Edinburgh Castle. Built on an extinct volcano at the top of  The Royal Mile, this ancient fortress is fascinating historically and culturally. The site was first inhabited by humans in the ninth century BC, some four hundred years before the Parthenon! Throughout its history, it has served as a royal residence and a vital military post. It has seen enough battles, skirmishes, attacks, sieges and minor military conflicts to keep a military historian busy for years. It even has a gun, Mons Meg, that could fire a three hundred pound stone two miles! Complete with it's own chapel, royal apartments and numerous support buildings, its a veritable city within a city. It's most famous inhabitant was Mary Queen of Scots. Unlucky in politics as well  as love, the kind and beautiful Mary suffered the ultimate ignominy of being beheaded by her cousin, Queen Elizabeth I. Intrigue, great architecture and bloody misdeeds make the castle a can't miss for the curious Nomad. I highly recommend at least a full day to see this fascinating ancient edifice.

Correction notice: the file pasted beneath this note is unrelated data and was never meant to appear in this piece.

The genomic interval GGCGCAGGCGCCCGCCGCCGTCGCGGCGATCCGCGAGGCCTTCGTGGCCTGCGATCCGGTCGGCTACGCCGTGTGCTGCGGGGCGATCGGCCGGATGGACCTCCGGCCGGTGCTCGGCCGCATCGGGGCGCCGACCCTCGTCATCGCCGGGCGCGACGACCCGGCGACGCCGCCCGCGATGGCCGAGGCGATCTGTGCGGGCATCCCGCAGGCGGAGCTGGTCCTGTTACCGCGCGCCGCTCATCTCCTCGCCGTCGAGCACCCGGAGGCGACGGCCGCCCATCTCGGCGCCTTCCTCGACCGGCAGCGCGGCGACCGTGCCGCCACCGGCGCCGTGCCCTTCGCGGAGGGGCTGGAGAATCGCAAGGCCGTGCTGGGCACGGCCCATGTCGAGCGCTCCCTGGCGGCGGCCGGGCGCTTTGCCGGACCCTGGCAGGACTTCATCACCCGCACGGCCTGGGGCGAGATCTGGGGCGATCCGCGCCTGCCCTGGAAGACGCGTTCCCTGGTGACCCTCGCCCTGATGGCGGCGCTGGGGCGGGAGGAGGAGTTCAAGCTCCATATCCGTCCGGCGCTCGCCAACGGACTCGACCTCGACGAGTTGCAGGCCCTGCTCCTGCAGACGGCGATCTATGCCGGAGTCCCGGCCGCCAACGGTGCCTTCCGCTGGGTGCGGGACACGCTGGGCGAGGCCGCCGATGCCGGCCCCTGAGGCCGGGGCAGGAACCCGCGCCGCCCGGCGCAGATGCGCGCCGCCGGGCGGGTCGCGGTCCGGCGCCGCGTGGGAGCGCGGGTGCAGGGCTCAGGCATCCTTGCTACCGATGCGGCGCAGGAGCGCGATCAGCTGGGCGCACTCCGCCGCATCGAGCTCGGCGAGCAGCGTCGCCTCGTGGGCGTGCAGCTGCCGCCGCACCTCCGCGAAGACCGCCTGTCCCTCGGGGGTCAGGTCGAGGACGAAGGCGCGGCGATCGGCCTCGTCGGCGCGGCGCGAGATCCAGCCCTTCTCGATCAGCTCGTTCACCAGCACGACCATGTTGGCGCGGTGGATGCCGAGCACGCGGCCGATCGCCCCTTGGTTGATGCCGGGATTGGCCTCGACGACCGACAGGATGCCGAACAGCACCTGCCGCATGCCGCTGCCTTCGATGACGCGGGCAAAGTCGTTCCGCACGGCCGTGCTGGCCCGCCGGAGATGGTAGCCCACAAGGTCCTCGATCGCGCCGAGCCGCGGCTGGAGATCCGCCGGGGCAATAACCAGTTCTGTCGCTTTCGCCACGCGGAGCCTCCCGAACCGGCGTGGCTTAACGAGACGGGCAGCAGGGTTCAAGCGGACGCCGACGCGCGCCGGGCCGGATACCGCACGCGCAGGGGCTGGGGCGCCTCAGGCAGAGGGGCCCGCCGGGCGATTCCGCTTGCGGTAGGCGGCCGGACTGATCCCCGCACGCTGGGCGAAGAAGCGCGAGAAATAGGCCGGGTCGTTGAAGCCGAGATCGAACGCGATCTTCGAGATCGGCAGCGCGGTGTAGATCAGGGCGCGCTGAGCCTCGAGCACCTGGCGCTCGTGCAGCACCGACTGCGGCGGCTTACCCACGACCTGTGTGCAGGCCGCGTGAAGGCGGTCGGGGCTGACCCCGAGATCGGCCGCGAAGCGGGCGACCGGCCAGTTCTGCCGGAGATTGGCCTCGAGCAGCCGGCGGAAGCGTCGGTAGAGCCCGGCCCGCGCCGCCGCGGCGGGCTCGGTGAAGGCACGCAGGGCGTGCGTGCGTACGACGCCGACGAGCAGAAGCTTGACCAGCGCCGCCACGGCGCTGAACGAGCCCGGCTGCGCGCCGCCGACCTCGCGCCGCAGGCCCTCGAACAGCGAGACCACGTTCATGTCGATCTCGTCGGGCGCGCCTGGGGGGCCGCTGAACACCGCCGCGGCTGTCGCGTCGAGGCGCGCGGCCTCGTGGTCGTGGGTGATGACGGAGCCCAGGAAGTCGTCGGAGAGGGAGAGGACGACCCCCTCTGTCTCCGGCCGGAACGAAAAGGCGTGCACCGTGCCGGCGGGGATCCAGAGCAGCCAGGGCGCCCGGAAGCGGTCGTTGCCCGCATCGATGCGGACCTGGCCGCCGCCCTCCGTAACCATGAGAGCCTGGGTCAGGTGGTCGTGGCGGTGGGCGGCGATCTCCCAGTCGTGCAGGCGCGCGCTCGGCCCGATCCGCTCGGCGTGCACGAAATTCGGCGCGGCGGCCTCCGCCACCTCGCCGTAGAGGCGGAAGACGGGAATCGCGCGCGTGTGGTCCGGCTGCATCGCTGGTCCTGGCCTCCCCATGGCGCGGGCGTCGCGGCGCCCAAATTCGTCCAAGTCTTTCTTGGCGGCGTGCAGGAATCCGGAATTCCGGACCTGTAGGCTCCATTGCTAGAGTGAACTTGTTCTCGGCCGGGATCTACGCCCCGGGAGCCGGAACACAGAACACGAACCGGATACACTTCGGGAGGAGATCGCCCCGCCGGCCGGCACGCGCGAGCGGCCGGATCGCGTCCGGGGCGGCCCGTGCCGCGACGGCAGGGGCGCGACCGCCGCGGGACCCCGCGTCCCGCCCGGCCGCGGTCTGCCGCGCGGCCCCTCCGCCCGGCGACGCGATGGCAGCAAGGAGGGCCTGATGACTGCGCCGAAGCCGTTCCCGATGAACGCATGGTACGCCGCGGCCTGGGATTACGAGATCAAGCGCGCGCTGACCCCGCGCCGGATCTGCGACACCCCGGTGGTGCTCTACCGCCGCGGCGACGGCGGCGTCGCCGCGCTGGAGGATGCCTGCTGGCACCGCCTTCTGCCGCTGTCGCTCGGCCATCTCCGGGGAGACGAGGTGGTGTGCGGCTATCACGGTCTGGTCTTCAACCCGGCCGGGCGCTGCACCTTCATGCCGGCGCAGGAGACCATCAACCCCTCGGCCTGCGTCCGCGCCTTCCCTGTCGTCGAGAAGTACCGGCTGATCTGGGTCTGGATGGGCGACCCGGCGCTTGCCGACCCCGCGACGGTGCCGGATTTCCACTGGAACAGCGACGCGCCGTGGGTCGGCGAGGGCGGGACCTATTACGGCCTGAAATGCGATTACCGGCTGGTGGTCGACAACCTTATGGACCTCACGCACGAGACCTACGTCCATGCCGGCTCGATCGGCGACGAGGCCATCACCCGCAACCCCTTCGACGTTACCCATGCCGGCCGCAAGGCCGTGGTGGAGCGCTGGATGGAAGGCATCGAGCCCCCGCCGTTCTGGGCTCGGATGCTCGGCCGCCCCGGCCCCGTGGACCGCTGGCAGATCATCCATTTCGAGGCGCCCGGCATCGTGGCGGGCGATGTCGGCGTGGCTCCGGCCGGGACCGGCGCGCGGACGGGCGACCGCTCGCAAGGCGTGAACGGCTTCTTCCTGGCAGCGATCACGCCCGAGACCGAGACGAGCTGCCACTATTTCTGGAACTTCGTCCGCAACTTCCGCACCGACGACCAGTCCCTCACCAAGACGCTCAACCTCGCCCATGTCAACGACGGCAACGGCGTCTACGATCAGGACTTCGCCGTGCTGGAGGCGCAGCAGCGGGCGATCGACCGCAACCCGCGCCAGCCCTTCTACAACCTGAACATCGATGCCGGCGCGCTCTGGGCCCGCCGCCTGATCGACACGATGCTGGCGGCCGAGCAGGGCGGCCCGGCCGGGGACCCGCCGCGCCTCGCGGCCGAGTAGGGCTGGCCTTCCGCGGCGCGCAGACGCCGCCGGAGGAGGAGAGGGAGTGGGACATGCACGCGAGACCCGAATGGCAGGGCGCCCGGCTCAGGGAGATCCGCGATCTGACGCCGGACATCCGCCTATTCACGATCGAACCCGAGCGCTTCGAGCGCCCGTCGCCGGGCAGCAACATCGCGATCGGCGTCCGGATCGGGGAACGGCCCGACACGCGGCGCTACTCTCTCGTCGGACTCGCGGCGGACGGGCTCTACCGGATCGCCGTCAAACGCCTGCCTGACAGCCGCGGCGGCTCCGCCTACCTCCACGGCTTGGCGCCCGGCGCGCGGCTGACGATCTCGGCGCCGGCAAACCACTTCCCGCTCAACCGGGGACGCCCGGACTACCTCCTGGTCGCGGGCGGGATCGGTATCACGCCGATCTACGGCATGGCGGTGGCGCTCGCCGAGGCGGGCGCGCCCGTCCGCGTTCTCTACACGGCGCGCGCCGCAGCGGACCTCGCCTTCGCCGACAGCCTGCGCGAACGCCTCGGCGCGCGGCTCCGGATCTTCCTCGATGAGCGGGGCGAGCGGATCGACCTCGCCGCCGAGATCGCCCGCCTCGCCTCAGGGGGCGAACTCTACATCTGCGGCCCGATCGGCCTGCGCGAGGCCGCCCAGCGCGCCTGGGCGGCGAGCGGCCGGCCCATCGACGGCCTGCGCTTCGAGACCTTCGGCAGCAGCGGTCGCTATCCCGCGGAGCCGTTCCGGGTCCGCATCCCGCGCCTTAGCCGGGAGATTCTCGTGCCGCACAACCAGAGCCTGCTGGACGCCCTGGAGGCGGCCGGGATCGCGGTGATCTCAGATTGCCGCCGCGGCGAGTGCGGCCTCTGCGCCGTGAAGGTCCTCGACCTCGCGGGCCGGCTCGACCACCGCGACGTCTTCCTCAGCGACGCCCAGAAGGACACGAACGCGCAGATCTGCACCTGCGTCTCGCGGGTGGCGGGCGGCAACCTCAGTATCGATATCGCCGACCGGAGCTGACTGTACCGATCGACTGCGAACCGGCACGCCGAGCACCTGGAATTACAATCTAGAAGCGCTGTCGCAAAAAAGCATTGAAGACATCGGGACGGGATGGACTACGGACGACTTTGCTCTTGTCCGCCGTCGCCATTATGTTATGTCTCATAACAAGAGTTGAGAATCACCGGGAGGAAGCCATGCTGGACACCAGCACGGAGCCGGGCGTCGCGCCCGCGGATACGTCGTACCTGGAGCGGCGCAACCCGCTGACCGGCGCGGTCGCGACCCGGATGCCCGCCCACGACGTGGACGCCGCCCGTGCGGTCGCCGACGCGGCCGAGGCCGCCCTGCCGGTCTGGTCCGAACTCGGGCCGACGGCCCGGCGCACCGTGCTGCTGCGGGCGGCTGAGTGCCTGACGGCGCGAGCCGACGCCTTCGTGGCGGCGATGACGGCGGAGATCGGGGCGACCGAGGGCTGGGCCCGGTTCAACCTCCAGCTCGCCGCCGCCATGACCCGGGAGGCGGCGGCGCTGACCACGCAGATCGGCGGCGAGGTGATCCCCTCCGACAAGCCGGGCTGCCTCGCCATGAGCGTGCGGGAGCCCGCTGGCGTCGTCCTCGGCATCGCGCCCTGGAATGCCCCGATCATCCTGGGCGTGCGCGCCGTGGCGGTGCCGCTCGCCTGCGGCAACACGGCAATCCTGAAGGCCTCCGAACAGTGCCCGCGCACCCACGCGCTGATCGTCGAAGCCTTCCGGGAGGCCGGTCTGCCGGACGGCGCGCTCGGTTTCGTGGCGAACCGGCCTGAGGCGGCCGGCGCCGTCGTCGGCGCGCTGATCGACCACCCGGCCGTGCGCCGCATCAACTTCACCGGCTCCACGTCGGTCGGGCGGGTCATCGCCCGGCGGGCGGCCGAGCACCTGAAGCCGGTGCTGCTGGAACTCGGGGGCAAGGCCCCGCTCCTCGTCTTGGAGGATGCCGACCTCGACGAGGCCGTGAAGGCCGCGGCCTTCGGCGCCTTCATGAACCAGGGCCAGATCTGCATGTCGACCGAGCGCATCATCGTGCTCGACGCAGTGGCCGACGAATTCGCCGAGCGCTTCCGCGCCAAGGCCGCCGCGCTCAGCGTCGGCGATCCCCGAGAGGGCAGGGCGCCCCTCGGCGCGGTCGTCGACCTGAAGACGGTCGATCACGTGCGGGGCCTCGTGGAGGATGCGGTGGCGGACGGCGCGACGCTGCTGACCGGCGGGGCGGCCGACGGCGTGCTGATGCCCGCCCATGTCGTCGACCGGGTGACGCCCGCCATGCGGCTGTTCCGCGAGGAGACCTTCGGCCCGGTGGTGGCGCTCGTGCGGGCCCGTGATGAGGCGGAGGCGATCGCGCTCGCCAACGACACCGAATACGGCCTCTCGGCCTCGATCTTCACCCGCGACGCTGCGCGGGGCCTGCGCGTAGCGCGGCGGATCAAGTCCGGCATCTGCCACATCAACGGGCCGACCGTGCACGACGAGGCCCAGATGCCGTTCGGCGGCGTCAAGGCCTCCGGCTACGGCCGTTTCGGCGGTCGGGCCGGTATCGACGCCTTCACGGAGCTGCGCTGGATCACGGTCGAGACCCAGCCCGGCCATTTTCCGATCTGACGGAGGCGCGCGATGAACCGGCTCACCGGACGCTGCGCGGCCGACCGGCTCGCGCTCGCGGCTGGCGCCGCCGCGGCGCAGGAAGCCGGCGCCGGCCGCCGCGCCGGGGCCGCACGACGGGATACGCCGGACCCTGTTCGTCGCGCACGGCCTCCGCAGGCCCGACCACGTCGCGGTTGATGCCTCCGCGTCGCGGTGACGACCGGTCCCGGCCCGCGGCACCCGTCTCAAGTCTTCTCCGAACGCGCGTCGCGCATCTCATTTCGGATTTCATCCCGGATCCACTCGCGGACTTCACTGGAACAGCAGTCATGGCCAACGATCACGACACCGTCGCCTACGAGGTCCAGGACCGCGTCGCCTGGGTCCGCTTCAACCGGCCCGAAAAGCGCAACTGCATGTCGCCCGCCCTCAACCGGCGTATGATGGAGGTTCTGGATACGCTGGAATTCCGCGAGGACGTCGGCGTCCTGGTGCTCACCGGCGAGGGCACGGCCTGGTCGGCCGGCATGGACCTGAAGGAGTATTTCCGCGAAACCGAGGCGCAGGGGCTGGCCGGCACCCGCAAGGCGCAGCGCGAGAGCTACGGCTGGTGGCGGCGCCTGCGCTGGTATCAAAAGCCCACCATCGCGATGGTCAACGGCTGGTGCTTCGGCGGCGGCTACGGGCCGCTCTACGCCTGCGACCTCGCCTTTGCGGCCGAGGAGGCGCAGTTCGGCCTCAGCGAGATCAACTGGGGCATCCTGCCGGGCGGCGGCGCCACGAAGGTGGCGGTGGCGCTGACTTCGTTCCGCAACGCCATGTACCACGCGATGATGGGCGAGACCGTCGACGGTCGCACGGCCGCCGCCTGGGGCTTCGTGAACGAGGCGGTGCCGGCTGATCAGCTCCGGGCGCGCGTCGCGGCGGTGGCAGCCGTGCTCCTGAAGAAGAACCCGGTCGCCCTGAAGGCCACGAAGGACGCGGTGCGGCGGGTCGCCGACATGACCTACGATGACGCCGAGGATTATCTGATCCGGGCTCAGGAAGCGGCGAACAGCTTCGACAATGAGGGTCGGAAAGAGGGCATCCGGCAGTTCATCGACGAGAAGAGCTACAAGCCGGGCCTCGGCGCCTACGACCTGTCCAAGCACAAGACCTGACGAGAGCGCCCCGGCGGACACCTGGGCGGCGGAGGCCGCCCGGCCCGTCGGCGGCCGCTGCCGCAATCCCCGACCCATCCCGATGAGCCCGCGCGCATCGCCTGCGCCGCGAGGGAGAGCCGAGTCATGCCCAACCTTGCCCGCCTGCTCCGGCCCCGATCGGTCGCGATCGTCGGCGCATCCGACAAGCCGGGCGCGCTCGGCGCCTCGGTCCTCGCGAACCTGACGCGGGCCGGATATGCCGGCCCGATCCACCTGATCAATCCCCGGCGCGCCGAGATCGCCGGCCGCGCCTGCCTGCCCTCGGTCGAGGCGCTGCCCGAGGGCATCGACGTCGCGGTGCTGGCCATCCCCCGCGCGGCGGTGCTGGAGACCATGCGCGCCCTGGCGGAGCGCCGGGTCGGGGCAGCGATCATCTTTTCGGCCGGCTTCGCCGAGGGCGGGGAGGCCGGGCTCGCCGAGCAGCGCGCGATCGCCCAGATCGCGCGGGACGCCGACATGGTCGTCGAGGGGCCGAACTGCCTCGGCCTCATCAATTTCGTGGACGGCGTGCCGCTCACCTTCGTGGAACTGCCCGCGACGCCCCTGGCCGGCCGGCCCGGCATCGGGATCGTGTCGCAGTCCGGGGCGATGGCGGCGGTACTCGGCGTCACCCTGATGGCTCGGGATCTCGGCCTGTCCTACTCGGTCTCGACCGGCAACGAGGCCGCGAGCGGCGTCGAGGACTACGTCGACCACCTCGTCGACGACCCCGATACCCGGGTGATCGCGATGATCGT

At the other end of The Royal Mile is the storied Holyrood Palace. This royal residence started out as the Augustine Abbey, built in 1128. The palace itself was added in 1501. With a long and embattled history, today it serves as host to Queen Elizabeth II one week every summer. It has also been the place where royalty recieves other famous visitors. None other than 007 himself (aka Sean Connery) was knighted here by the queen in 2000. The interiors of the Palace will give you a sense of just how over the top royalty can be as decorators. When you are through with the palace, check out the controversial and very expensive Scottish Parliament Building across the street. In the end, Edinburgh is one of those rare places that you want to return to again and again. Culture, history, great food and the coolest people in all the realm.

Next post - R&R in the country as we head south to the eco-modern cabins in the Yorkshire Dales - Natural Retreats.

Travel Quote of The Week - “I have found out that there ain’t no surer way to find out whether you like people or hate them than to travel with them.” - Mark Twain

Guid cheerio the nou!
DLS The Nomad Architect

Video Artist of The Week - Jars of Clay - This ground breaking, award winning Gospel Rock group brings the Good News with intelligent lyrics, passion and great musicianship.

Friday, June 17, 2011

After Wales I Didn't Think It Could Get Any Better - But Then There Was Keswick , Howe Keld and The Lakes